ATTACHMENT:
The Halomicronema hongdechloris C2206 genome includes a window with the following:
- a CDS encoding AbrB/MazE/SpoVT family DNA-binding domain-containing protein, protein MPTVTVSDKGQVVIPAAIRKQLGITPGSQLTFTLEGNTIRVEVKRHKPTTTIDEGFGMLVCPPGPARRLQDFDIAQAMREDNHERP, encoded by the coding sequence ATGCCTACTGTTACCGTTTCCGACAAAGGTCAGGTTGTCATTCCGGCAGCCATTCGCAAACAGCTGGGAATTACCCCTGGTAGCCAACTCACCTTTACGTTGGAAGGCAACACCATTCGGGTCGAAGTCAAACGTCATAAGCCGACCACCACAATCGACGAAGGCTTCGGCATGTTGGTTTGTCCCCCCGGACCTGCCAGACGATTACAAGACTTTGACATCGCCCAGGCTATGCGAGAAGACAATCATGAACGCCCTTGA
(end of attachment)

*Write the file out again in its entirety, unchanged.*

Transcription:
The Halomicronema hongdechloris C2206 genome includes a window with the following:
- a CDS encoding AbrB/MazE/SpoVT family DNA-binding domain-containing protein, protein MPTVTVSDKGQVVIPAAIRKQLGITPGSQLTFTLEGNTIRVEVKRHKPTTTIDEGFGMLVCPPGPARRLQDFDIAQAMREDNHERP, encoded by the coding sequence ATGCCTACTGTTACCGTTTCCGACAAAGGTCAGGTTGTCATTCCGGCAGCCATTCGCAAACAGCTGGGAATTACCCCTGGTAGCCAACTCACCTTTACGTTGGAAGGCAACACCATTCGGGTCGAAGTCAAACGTCATAAGCCGACCACCACAATCGACGAAGGCTTCGGCATGTTGGTTTGTCCCCCCGGACCTGCCAGACGATTACAAGACTTTGACATCGCCCAGGCTATGCGAGAAGACAATCATGAACGCCCTTGA